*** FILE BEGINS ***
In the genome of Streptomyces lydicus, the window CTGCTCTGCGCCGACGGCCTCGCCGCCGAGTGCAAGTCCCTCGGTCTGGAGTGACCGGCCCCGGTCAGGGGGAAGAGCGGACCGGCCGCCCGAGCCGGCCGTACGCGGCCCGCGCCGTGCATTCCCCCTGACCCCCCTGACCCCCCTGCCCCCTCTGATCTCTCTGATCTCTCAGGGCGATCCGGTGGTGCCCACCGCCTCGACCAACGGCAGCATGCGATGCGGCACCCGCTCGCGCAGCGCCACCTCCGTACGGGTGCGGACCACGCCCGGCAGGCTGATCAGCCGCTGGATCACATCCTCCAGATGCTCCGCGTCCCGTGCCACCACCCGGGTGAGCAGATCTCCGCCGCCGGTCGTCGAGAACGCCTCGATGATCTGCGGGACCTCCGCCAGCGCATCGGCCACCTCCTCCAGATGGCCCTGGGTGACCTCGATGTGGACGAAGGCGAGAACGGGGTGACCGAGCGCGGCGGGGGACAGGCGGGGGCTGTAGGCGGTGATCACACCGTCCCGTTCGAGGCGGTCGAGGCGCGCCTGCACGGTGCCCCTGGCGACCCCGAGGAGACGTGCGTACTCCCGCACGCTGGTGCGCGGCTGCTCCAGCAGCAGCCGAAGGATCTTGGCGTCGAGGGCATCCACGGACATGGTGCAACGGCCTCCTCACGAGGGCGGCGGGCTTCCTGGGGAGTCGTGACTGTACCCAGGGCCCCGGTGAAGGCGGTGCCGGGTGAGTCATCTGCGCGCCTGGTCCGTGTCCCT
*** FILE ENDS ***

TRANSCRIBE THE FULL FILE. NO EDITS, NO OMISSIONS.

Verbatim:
In the genome of Streptomyces lydicus, the window CTGCTCTGCGCCGACGGCCTCGCCGCCGAGTGCAAGTCCCTCGGTCTGGAGTGACCGGCCCCGGTCAGGGGGAAGAGCGGACCGGCCGCCCGAGCCGGCCGTACGCGGCCCGCGCCGTGCATTCCCCCTGACCCCCCTGACCCCCCTGCCCCCTCTGATCTCTCTGATCTCTCAGGGCGATCCGGTGGTGCCCACCGCCTCGACCAACGGCAGCATGCGATGCGGCACCCGCTCGCGCAGCGCCACCTCCGTACGGGTGCGGACCACGCCCGGCAGGCTGATCAGCCGCTGGATCACATCCTCCAGATGCTCCGCGTCCCGTGCCACCACCCGGGTGAGCAGATCTCCGCCGCCGGTCGTCGAGAACGCCTCGATGATCTGCGGGACCTCCGCCAGCGCATCGGCCACCTCCTCCAGATGGCCCTGGGTGACCTCGATGTGGACGAAGGCGAGAACGGGGTGACCGAGCGCGGCGGGGGACAGGCGGGGGCTGTAGGCGGTGATCACACCGTCCCGTTCGAGGCGGTCGAGGCGCGCCTGCACGGTGCCCCTGGCGACCCCGAGGAGACGTGCGTACTCCCGCACGCTGGTGCGCGGCTGCTCCAGCAGCAGCCGAAGGATCTTGGCGTCGAGGGCATCCACGGACATGGTGCAACGGCCTCCTCACGAGGGCGGCGGGCTTCCTGGGGAGTCGTGACTGTACCCAGGGCCCCGGTGAAGGCGGTGCCGGGTGAGTCATCTGCGCGCCTGGTCCGTGTCCCT